I was so desperate to make it.

There are only two ways out of that kind of desperation. It either crushes you until you breathe your last breath, or you come out of it swinging so blindly and furiously that you finally, blessedly connect with something.

Two boxers in ring.
Two boxers in ring.
Photo by Hermes Rivera on Unsplash

I have to thank my daughter for motivating me to come out swinging. When you’re a parent, you just don’t have the luxury of giving up.

So there I was at my keyboard, fingers raw to the bone, one eye swollen and shut from the beating this writer’s block had given me, struggling to breathe from exhaustion…

And I finally wrote what came to me.

It was my final swing.

And it connected.

I ignored all the obstacles on the road — the constant rules — and I just slammed my foot down on the gas, closed my eyes, and let the clanking jalopy which was my writer’s vehicle take me where it would.

Damn, it was exhilarating. My jalopy became a Porsche, became a freaking hovercraft with jet engines on it. For the first time in three awful years(!!) I was writing comfortably again. I was writing better than I had written before, because I had also grown from my experience.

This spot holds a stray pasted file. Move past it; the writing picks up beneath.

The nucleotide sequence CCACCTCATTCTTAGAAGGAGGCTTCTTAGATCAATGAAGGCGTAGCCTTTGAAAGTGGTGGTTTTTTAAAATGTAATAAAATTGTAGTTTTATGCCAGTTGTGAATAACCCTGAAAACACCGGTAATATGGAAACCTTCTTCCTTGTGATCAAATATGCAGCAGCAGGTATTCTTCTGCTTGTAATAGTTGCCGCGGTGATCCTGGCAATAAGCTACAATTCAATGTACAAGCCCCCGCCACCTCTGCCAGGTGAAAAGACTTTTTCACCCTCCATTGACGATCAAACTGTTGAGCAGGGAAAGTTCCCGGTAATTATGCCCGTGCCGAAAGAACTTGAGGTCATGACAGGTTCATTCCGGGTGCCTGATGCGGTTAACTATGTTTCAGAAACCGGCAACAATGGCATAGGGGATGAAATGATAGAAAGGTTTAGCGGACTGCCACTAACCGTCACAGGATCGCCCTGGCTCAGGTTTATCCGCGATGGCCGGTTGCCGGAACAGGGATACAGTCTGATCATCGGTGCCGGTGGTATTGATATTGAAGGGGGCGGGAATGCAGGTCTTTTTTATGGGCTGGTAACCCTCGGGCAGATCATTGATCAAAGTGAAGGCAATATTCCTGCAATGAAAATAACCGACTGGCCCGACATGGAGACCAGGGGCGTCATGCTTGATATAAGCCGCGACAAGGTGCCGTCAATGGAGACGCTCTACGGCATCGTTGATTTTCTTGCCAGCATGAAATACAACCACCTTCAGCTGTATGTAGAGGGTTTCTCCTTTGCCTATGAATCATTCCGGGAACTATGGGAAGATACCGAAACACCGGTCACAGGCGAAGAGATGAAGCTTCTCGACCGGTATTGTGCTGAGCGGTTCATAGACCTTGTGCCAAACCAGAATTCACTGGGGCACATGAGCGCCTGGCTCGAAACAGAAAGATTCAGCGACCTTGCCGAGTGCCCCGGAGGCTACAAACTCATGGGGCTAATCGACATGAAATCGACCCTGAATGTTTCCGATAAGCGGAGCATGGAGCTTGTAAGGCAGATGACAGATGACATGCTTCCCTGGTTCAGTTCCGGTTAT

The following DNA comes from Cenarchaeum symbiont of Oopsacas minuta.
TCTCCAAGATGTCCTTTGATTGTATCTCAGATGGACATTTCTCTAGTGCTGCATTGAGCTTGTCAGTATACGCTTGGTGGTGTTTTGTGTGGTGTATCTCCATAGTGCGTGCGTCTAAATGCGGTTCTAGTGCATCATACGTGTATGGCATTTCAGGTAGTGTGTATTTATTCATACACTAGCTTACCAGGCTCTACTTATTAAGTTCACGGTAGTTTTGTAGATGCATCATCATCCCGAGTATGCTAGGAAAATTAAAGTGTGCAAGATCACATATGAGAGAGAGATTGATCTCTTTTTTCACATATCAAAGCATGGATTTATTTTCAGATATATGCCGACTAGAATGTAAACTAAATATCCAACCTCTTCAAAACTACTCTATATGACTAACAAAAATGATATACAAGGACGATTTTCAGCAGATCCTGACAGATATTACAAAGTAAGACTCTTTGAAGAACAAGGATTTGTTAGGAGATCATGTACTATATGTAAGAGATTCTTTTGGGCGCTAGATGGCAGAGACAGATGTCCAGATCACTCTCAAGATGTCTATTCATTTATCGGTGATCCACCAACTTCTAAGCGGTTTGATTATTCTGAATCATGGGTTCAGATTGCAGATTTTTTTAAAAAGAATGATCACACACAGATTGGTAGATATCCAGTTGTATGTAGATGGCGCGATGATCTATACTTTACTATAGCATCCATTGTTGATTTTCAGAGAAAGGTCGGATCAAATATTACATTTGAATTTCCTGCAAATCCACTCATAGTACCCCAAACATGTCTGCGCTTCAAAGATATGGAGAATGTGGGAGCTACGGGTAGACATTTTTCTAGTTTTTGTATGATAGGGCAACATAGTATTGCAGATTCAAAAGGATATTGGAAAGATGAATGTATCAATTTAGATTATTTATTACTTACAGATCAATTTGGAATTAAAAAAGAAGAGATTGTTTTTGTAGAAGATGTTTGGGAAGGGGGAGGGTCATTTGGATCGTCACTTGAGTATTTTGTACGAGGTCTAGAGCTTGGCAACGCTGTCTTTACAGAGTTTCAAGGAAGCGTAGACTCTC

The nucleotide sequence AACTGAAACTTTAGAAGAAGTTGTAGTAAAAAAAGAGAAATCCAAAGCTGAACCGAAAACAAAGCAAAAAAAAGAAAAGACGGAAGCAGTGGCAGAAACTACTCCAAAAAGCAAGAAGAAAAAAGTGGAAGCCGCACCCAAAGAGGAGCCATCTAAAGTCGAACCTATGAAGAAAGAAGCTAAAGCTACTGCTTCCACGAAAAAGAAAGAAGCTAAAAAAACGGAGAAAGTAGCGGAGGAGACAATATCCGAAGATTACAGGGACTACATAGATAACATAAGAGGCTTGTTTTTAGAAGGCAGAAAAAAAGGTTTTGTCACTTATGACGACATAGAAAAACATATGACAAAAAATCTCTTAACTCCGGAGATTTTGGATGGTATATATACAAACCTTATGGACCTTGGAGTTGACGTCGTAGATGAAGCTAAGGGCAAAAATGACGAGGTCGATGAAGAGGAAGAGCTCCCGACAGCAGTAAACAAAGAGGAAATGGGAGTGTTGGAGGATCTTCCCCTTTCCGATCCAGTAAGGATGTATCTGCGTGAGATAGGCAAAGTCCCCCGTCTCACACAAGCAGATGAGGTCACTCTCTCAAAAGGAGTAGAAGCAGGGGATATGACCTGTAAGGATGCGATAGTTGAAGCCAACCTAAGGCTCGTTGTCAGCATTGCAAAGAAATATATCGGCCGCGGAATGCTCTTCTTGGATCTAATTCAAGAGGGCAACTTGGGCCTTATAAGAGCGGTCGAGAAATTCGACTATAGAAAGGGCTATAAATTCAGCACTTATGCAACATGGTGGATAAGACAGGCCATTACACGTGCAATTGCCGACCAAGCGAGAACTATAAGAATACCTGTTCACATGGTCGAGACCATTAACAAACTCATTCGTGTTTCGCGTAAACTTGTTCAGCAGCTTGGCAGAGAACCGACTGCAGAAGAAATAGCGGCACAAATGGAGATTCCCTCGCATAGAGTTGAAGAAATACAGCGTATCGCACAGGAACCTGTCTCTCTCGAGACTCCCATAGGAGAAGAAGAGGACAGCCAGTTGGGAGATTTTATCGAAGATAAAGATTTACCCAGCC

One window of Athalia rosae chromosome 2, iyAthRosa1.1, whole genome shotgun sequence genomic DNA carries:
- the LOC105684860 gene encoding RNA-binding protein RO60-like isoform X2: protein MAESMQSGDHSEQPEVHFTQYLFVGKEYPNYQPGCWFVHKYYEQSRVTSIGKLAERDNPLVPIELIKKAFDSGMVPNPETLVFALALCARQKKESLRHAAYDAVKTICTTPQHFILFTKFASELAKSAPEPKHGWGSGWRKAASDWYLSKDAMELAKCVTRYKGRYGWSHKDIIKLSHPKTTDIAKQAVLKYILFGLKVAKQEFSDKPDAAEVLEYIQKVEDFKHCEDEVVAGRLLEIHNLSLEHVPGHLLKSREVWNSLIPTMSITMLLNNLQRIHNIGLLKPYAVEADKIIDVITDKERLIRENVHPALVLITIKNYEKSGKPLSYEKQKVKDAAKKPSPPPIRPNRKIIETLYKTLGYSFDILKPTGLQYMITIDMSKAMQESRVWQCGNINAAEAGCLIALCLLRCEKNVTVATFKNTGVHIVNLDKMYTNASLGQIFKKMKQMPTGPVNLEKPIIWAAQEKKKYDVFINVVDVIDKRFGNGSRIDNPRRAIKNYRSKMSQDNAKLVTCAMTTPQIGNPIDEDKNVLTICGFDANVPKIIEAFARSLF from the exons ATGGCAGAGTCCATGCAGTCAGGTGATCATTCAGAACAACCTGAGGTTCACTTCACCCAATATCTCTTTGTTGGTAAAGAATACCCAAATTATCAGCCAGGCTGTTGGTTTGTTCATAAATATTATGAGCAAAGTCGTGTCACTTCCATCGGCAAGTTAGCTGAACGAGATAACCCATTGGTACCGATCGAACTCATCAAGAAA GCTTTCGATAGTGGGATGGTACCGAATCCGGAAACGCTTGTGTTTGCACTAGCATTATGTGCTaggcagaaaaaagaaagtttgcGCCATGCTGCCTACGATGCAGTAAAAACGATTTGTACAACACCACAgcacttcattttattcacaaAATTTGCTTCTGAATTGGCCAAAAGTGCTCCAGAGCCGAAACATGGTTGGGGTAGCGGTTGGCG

The book I wrote got good reviews, so I wrote another one, and it got better reviews.

I got on Medium and started writing here as well. This is another genre I seem to have a penchant for: Short non-fiction articles.

I’m writing again. I feel like my old self again. There is hope.

I’m also happy again. Because writing brings me joy.

All it took was realizing that I had my foot on my own brakes, and that I was the one secretly putting the obstacles on my own road to creativity.

It sounds easy now that I figured it out, doesn’t it? But it wasn’t. And if you’re blocked and desperate and struggling, and that’s why you’re reading this, know this: I understand your pain more than you can imagine.

It’s not easy.

But know this as well: You can breakthrough. You can. Believe me. You can.

Find your genre. Slam your foot down on the gas and just write what comes to you. Write it for yourself if you must, share it with no one. Do that as long as it takes for you to say, “Yeah, this is my genre. This is what I like writing!”

Then publish it.

The Brave Writer

The next generation of writers breaking barriers together.

Paulo da Silva

Written by

Loving Dad. Mostly mediocre. Totally not famous. Writes for a living. https://uk.authorpaulo.com

The Brave Writer

The next generation of writers breaking barriers together.